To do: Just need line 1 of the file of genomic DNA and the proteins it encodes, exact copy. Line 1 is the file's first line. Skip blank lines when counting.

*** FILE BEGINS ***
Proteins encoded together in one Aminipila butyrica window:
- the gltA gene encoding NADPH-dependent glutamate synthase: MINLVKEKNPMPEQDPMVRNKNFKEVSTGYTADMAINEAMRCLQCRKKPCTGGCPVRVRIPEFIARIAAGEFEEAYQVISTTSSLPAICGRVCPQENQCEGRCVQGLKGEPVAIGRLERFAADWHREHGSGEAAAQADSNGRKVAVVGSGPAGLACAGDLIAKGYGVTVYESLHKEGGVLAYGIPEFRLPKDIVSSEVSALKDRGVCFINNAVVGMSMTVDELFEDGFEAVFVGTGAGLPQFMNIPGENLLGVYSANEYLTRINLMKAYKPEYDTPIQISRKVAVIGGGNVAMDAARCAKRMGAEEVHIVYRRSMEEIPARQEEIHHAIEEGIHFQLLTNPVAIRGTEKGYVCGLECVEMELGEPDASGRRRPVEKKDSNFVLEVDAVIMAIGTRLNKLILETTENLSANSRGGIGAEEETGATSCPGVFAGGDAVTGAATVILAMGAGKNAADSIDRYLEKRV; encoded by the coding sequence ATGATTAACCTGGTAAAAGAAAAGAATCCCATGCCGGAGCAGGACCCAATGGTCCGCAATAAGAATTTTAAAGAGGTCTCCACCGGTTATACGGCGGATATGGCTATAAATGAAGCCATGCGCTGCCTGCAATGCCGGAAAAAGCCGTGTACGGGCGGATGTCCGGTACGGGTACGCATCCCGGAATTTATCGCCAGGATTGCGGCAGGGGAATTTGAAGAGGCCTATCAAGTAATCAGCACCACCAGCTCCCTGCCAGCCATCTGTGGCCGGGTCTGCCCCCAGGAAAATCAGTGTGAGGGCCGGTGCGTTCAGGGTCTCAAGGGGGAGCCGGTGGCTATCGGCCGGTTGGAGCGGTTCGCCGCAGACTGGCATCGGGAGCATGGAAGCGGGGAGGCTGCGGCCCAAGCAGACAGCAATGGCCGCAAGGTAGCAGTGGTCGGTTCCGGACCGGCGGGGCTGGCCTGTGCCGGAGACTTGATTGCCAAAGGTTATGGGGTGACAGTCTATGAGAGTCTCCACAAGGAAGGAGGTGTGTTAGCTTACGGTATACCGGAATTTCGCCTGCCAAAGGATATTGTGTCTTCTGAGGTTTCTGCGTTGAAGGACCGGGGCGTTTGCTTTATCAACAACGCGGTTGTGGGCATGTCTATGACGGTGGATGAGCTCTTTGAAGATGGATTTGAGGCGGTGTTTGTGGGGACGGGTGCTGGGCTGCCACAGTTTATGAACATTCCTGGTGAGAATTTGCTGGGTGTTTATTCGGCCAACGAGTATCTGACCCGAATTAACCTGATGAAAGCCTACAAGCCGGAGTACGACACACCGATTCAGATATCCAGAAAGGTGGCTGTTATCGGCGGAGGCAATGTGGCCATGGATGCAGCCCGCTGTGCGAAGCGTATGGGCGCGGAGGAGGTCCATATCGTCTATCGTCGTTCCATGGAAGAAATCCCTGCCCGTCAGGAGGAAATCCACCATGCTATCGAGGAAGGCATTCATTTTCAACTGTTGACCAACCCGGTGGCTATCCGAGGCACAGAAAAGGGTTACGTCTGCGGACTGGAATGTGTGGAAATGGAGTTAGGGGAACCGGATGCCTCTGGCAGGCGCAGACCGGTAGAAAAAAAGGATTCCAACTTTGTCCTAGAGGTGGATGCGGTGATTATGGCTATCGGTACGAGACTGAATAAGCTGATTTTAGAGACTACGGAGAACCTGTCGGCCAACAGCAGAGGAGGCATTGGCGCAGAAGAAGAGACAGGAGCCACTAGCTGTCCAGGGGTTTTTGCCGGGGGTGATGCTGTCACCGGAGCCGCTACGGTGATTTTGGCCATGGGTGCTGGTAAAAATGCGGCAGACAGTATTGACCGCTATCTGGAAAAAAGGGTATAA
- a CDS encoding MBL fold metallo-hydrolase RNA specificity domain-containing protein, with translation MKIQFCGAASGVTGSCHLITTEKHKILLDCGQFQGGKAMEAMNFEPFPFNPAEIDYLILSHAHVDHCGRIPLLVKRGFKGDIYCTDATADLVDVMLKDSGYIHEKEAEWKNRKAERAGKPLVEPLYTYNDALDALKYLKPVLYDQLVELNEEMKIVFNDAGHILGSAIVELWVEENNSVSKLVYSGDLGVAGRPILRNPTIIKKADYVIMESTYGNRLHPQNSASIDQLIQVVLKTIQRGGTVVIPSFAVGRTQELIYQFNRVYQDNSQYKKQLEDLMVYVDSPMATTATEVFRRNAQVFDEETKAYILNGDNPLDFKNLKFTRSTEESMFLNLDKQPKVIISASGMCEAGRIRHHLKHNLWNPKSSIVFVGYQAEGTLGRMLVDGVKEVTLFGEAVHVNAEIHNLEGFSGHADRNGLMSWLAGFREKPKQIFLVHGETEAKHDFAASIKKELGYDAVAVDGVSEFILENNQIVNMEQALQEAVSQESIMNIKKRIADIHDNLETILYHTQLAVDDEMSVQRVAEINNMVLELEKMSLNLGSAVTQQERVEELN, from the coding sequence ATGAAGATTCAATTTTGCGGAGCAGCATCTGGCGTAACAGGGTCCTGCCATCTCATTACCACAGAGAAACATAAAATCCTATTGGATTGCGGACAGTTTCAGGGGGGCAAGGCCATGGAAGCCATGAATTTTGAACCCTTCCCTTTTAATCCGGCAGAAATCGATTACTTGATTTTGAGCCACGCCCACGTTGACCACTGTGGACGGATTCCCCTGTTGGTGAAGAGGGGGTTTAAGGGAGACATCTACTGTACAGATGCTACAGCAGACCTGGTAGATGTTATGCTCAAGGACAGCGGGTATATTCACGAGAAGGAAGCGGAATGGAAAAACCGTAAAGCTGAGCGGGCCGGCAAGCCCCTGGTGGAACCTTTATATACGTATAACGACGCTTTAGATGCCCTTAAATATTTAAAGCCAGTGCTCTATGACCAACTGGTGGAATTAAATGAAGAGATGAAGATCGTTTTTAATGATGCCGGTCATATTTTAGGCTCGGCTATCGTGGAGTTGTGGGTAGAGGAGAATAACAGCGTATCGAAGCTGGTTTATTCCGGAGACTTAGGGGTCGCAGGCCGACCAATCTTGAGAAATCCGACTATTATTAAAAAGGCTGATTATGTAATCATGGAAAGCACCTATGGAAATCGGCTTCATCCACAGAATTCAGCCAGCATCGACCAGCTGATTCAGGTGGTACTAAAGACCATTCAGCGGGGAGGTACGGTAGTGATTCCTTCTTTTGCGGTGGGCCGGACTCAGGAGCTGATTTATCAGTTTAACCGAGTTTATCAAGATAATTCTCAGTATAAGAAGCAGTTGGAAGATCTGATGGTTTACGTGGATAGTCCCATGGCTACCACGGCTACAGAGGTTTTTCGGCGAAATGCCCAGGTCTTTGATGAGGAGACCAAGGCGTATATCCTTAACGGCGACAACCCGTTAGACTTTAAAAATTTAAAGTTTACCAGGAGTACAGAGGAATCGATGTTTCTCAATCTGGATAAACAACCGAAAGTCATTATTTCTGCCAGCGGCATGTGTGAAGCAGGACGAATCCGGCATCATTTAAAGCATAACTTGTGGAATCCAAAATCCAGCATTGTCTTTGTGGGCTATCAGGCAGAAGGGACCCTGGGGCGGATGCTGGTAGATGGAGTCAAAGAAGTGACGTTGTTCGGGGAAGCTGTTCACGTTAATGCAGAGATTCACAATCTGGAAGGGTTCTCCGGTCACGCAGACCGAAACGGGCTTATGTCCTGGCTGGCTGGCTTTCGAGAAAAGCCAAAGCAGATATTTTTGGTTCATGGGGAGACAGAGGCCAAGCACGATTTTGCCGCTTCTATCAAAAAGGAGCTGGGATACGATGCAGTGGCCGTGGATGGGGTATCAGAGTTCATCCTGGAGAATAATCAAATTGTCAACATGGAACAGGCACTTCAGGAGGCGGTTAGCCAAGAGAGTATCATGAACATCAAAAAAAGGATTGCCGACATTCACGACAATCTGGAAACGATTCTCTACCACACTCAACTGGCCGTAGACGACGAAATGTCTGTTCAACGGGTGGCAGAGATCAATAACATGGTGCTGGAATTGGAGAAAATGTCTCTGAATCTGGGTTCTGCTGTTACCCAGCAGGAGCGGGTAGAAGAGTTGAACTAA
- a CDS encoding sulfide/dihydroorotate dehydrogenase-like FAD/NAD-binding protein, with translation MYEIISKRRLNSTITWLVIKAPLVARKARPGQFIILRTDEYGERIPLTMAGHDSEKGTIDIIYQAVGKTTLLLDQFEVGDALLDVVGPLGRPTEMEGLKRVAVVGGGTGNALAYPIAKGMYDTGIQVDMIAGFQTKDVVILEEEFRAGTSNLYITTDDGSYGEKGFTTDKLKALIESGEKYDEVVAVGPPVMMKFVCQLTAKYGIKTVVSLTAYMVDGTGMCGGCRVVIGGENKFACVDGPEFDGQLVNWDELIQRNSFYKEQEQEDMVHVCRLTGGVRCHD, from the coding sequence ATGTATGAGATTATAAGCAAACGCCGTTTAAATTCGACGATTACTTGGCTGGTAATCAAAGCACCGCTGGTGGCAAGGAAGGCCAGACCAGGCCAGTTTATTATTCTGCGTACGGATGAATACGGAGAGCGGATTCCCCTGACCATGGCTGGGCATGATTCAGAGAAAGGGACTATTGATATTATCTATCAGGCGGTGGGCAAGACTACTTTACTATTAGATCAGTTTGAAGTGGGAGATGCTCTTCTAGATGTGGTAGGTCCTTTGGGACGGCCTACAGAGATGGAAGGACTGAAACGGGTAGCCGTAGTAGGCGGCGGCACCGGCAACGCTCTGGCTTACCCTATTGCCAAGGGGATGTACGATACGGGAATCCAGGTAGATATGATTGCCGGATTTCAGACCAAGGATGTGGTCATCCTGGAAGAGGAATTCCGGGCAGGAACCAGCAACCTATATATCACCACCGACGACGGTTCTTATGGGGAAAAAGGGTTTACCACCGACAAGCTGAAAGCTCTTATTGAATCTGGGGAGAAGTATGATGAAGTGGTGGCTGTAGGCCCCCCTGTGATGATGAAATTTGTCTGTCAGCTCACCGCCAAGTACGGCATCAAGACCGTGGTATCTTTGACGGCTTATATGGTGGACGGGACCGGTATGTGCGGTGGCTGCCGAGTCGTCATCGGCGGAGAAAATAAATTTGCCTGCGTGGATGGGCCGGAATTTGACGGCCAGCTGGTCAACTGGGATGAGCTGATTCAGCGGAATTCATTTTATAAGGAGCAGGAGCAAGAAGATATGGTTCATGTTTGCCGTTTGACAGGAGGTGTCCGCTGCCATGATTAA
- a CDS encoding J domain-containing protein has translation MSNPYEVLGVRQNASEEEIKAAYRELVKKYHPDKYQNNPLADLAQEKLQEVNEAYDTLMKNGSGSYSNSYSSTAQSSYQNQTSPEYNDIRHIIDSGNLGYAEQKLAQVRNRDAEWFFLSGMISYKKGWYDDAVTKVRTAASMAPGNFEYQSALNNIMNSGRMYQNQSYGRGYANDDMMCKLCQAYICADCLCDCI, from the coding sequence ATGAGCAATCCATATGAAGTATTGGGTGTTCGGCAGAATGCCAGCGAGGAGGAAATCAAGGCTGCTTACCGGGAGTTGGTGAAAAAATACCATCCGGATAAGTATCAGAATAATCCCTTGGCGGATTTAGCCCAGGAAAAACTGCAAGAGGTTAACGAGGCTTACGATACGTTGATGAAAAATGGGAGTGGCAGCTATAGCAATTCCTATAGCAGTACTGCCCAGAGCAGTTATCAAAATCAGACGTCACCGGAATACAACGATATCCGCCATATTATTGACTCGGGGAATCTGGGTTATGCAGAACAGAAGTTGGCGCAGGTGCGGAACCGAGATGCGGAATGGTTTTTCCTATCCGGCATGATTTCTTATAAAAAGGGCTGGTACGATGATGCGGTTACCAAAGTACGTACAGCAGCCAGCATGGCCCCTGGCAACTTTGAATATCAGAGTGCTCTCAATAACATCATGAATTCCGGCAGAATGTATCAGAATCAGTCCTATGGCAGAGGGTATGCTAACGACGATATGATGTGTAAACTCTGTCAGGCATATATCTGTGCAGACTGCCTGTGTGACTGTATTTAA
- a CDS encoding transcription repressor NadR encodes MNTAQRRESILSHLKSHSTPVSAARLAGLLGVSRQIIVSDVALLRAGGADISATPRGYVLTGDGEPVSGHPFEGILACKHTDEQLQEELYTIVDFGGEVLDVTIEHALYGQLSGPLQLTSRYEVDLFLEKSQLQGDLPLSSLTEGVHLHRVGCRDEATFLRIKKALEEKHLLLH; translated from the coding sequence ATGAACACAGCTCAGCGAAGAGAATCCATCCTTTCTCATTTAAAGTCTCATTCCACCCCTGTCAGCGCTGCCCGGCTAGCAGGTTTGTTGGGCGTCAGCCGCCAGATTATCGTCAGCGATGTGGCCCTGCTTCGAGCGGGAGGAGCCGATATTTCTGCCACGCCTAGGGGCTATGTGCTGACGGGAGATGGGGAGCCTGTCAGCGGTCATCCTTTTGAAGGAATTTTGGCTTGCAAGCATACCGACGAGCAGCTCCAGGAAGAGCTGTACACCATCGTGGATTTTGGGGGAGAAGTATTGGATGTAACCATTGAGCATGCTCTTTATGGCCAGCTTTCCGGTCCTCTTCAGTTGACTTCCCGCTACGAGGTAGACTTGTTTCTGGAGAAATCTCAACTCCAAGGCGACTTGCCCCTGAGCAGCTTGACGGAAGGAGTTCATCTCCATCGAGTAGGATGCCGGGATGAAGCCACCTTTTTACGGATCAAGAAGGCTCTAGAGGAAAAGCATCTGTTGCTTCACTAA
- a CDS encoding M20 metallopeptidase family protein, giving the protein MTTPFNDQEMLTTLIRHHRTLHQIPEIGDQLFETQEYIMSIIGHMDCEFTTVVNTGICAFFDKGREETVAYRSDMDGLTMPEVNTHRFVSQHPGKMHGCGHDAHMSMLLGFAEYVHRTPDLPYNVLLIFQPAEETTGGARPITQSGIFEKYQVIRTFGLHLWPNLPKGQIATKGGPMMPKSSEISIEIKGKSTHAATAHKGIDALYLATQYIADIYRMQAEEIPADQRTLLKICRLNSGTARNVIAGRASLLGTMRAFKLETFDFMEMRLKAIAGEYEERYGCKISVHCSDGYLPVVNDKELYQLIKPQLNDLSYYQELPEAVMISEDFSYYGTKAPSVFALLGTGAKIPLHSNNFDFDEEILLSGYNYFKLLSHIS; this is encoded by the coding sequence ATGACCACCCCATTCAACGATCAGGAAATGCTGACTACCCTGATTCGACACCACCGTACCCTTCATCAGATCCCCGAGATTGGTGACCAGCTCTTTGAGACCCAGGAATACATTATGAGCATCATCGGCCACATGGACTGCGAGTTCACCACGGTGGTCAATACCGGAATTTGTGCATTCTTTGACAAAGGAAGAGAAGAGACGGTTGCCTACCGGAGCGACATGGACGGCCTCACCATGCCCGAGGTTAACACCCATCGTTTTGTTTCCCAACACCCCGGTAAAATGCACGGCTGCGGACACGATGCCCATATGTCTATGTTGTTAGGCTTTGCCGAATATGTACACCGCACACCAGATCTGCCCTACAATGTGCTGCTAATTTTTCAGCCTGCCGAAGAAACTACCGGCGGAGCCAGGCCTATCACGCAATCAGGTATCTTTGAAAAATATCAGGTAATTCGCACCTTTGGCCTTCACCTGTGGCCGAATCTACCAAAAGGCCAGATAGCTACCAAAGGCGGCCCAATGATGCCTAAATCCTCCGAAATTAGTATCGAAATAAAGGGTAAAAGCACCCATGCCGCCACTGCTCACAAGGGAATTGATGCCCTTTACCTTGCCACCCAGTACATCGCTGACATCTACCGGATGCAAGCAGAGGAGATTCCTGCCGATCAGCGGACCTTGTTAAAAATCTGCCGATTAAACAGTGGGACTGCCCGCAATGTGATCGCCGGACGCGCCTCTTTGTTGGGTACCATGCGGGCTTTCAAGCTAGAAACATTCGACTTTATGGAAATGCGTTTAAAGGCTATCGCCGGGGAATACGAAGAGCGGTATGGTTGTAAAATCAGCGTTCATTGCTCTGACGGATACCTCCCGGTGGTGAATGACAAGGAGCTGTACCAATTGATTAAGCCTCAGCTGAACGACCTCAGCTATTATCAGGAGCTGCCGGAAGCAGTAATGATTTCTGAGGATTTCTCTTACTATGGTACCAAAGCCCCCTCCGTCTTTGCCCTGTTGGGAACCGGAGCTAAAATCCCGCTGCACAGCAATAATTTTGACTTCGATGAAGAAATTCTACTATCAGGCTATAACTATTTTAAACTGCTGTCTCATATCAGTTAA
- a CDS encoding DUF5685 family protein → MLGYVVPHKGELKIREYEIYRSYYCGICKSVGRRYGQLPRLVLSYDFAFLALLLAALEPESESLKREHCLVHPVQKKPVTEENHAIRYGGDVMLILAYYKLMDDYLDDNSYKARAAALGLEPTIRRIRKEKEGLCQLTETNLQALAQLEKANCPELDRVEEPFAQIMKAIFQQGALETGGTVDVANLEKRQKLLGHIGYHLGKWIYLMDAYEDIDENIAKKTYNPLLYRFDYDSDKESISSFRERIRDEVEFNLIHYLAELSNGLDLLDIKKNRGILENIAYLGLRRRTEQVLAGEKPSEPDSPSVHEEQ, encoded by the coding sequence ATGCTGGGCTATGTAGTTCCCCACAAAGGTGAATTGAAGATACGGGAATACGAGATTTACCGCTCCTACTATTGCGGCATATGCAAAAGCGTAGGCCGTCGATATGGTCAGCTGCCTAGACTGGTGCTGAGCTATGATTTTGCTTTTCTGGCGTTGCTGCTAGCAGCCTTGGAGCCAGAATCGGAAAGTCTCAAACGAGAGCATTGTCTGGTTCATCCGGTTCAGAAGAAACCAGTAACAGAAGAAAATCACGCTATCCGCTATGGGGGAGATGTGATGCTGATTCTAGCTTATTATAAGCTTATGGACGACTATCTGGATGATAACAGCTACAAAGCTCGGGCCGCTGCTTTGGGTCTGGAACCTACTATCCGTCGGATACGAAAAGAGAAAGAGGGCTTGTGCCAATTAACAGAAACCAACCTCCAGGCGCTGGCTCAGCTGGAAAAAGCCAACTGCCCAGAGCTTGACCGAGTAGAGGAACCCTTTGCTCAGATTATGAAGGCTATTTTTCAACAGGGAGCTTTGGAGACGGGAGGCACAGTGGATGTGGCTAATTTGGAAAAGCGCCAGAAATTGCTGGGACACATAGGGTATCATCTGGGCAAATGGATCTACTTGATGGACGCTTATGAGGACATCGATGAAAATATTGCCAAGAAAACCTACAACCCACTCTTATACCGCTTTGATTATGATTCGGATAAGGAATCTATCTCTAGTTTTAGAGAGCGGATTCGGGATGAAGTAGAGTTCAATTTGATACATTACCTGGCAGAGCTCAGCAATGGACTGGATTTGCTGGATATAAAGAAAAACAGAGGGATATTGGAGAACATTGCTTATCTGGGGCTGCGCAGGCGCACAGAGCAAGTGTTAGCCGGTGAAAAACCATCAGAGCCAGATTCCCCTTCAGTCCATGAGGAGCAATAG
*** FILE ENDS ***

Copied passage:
Proteins encoded together in one Aminipila butyrica window: